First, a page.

## Learn to Write DAX: A practical guide to learning Power by Matt Allington

By Matt Allington

Facts research expressions (DAX) is the formulation language of PowerPivot and this publication is written to offer hands-on perform to someone who desires to turn into useful at writing such formulation. pattern routines that designate each one proposal are supplied and through perform questions and solutions to maximise studying and adventure with DAX.

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Additional info for Learn to Write DAX: A practical guide to learning Power Pivot for Excel and Power BI

Sample text

These functions are not exactly the same, even though they can be used interchangeably at times. If you use COUNT() with TableName[ColumnName] and the column is missing a number in one of the rows (for some reason), then that row won't get counted. COUNTROWS() counts every row in the table, regardless of whether the columns have a value in every row. So be careful and make sure you select the best formula for the task at hand. Practice Exercises: COUNTROWS() In these exercises, you need to rewrite the two calculated fields from Practice Exercises 8 and 9 using ­COUNTROWS() instead of COUNT().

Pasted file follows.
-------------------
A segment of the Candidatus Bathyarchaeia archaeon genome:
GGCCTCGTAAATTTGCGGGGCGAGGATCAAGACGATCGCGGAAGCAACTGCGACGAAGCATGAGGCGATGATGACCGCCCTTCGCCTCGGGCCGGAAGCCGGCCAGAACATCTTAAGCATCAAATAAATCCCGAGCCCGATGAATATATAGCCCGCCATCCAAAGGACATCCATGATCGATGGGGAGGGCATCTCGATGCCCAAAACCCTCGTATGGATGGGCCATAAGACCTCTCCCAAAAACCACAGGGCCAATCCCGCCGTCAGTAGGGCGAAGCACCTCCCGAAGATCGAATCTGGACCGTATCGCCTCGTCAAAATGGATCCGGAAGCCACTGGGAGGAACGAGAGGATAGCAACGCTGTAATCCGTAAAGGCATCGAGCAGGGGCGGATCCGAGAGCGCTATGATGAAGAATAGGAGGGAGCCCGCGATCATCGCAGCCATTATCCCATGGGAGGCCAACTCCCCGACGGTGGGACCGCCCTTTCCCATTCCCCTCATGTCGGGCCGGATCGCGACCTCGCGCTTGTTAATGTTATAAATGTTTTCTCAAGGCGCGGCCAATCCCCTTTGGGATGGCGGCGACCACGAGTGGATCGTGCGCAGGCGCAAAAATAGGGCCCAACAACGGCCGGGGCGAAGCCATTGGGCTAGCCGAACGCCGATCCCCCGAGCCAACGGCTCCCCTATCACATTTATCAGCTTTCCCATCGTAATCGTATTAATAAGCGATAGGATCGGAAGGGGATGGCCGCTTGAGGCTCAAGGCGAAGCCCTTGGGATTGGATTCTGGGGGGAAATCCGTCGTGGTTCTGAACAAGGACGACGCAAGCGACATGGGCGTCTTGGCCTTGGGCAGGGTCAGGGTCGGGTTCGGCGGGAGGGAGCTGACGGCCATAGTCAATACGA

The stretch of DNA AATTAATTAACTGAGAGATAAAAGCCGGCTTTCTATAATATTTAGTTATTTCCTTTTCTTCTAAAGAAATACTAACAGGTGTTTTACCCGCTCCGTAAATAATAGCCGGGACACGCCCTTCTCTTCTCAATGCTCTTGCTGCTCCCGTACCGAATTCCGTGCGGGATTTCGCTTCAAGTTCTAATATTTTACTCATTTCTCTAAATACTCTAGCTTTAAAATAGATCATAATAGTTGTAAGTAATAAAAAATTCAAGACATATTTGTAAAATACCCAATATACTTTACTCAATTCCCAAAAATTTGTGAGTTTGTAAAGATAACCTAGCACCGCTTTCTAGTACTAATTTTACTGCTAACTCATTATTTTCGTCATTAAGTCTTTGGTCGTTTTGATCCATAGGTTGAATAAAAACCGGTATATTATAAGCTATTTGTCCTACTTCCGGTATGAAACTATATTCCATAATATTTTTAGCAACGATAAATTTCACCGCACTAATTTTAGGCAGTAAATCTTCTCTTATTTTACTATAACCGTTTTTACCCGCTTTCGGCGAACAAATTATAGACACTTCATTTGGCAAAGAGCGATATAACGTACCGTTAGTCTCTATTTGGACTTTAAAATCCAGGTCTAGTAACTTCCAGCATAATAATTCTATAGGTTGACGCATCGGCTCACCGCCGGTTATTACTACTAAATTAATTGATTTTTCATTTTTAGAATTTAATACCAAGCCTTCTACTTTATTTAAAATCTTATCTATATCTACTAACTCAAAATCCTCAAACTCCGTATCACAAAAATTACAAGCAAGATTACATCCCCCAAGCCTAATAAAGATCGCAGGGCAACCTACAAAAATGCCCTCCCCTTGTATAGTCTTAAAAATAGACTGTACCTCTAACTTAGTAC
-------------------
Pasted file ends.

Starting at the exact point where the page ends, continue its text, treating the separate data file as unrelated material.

Did you use the correct column(s) in your calculated fields? Remember from the tooltip above that the COUNT() function counts numbers. It doesn't count text fields, so if you try to count the names or descriptions, you get an error. The COUNTROWS() Function Let's move on to a new function, COUNTROWS(). I personally prefer to use COUNTROWS() instead of COUNT(). It just seems more natural to me. These functions are not exactly the same, even though they can be used interchangeably at times. If you use COUNT() with TableName[ColumnName] and the column is missing a number in one of the rows (for some reason), then that row won't get counted.

Did you format the results as Number and Percentage? These formatting options are a bit hard to find. The dialog below shows how you set these options. 5: Concept: Filter Propagation 51 5: Concept: Filter Propagation It's time to talk about filter propagation. In Chapter 4 we looked at the COUNT() function and saw some strange behaviour with the [Total Number of Customers] calculated field. You need to understand the process of filter propagation before you can truly understand what is happening here.